13 Jul 2021

13 Jul 2021

Review status: this preprint is currently under review for the journal HESS.

Unravelling the contribution of potential evaporation formulation to uncertainty under climate change

Thibault Lemaitre-Basset1,2, Ludovic Oudin1, Guillaume Thirel2, and Lila Collet2,a Thibault Lemaitre-Basset et al.
  • 1Sorbonne Université, CNRS, EPHE, UMR 7619 METIS, Case 105, 4 place Jussieu, F-75005 Paris, France
  • 2Université Paris-Saclay, INRAE, HYCAR research unit, Hydrology Research Group, Antony, France
  • aNow at: EDF R&D, OSIRIS Department, 7 boulevard Gaspard Monge, 91120 Palaiseau, France

Abstract. The increasing air temperature in a changing climate will impact actual evaporation and have consequences for water resources management in energy-limited regions. In many hydrological models, evaporation is assessed by a preliminary computation of potential evaporation (PE) representing the evaporative demand of the atmosphere. Therefore, in impact studies the quantification of uncertainties related to PE estimation, which can arise from different sources, is crucial. Indeed, a myriad of PE formulations exist and the uncertainties related to climate variables cascade into PE computation. So far, no consensus has emerged on the main source of uncertainty in the PE modelling chain for hydrological studies. In this study, we address this issue by setting up a multi-model and multi-scenario approach. We used seven different PE formulations and a set of 30 climate projections to calculate changes in PE. To estimate the uncertainties related to each step of the PE calculation process (namely Representative Concentration Pathways, General Circulation Models, Regional Climate Models and PE formulations), an analysis of variance decomposition (ANOVA) was used. Results show that PE would increase across France by the end of the century, from +40 to +130 mm/year. In ascending order, uncertainty contributions by the end of the century are explained by: PE formulations (below 10 %), then RCPs (above 20 %), RCMs (30–40 %) and GCMs (30–40 %). Finally, all PE formulations show similar future trends since climatic variables are co-dependent to temperature. While no PE formulation stands out from the others, in hydrological impact studies the Penman-Monteith formulation may be preferred as it is representative of the PE formulations ensemble mean and allows accounting for climate and environmental drivers co-evolution.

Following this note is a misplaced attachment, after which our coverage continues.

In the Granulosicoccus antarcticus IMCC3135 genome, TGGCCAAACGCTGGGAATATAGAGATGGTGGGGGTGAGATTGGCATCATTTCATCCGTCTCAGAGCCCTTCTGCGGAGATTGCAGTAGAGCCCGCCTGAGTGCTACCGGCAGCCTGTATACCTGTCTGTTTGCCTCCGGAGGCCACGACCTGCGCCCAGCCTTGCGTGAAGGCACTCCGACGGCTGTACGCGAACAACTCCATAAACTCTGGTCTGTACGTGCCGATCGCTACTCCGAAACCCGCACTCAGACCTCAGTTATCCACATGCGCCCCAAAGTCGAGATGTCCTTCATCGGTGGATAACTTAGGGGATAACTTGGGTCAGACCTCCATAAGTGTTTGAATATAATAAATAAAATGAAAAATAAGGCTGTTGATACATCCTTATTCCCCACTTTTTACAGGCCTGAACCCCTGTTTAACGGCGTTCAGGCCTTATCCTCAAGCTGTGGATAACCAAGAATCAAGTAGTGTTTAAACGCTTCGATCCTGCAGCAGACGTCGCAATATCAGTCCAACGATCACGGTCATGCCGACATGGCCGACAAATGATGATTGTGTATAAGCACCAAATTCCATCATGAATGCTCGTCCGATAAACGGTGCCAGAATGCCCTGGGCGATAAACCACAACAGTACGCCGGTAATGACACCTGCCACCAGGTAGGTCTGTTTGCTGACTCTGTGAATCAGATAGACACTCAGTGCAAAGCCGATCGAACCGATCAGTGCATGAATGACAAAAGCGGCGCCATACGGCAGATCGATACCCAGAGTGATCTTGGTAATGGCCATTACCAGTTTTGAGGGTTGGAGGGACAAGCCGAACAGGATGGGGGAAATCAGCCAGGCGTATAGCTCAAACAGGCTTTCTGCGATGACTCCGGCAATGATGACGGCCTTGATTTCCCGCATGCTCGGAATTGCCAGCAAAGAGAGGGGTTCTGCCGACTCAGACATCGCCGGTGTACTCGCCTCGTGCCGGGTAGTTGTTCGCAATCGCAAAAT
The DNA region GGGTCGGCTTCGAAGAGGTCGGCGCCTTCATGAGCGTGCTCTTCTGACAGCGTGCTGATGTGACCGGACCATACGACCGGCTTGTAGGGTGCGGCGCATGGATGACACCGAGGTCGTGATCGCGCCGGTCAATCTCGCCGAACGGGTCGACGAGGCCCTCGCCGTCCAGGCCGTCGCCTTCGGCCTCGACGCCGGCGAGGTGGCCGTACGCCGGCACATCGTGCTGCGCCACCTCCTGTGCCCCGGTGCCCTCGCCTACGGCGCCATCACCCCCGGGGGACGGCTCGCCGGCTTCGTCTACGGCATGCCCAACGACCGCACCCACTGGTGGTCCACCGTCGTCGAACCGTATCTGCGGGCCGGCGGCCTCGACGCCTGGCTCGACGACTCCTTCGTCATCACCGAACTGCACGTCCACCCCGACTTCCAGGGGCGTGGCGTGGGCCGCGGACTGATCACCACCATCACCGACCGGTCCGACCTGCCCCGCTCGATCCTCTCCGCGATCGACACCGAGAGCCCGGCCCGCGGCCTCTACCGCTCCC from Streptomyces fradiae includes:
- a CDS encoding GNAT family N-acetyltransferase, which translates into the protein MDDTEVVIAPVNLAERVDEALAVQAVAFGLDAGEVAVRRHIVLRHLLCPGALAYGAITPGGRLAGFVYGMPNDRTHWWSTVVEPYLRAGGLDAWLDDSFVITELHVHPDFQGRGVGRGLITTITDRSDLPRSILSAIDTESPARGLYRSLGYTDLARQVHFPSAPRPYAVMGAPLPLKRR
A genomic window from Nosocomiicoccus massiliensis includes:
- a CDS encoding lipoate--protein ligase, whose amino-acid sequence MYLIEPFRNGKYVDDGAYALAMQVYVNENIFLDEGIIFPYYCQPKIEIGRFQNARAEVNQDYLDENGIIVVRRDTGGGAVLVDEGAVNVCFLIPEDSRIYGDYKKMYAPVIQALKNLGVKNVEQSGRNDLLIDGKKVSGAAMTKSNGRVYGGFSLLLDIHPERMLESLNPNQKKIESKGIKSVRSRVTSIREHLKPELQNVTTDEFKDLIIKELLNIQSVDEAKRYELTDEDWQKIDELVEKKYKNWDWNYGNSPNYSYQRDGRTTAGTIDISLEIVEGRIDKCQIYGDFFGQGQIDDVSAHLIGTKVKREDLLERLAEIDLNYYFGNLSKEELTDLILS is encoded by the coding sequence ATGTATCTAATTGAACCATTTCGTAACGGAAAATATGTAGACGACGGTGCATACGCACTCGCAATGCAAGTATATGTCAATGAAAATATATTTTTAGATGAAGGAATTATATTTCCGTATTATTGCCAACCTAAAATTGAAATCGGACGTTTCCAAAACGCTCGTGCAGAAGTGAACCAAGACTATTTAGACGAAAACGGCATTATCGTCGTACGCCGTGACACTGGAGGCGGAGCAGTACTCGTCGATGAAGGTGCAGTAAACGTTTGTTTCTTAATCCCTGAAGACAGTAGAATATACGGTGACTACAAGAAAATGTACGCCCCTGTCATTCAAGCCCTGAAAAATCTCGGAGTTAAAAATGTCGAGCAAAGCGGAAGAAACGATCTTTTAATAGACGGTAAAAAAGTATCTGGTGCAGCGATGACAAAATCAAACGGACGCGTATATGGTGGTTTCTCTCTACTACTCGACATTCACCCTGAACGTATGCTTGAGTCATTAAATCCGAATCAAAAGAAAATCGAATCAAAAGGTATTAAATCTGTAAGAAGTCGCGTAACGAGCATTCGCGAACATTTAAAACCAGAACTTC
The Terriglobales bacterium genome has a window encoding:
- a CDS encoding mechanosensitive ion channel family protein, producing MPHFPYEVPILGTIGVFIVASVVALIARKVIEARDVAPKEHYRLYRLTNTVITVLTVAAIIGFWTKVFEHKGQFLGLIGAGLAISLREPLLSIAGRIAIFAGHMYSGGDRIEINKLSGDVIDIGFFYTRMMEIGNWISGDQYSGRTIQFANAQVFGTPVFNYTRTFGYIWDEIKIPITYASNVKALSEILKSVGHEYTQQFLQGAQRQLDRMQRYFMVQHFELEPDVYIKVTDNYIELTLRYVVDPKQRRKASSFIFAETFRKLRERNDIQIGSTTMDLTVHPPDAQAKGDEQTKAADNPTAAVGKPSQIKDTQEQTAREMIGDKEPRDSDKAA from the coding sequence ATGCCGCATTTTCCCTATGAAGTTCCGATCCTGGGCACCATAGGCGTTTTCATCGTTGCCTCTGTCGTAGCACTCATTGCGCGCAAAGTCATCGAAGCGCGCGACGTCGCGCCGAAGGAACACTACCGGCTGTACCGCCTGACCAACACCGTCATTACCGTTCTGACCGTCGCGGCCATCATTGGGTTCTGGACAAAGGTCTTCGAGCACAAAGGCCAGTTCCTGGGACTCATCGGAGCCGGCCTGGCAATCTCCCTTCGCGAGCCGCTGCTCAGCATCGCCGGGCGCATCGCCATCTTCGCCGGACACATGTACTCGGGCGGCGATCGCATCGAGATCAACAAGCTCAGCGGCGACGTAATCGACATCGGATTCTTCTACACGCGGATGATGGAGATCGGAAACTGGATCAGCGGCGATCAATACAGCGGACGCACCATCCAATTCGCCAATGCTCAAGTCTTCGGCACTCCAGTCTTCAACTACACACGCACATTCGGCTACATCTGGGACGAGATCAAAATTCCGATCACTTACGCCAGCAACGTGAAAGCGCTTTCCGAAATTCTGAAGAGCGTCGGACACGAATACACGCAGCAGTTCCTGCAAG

Thibault Lemaitre-Basset et al.

Status: open (until 07 Sep 2021)

Comment types: AC – author | RC – referee | CC – community | EC – editor | CEC – chief editor | : Report abuse

Thibault Lemaitre-Basset et al.

Model code and software

R functions to compute potential evaporation Lemaitre-Basset, Thibault, Oudin, Ludovic, Thirel, Guillaume, and Collet, Lila

Thibault Lemaitre-Basset et al.


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Short summary
The increasing temperature will impact evaporation and water resources management. Hydrological models are fed with an estimation of the evaporative demand of the atmosphere, called potential evapotranspiration (PE). The first objective is to compute the future PE anomaly over France. The second objective is to determine the impact of the choice of the method to estimate PE. Our results show that all methods present similar future trends. No method really stands out from the others.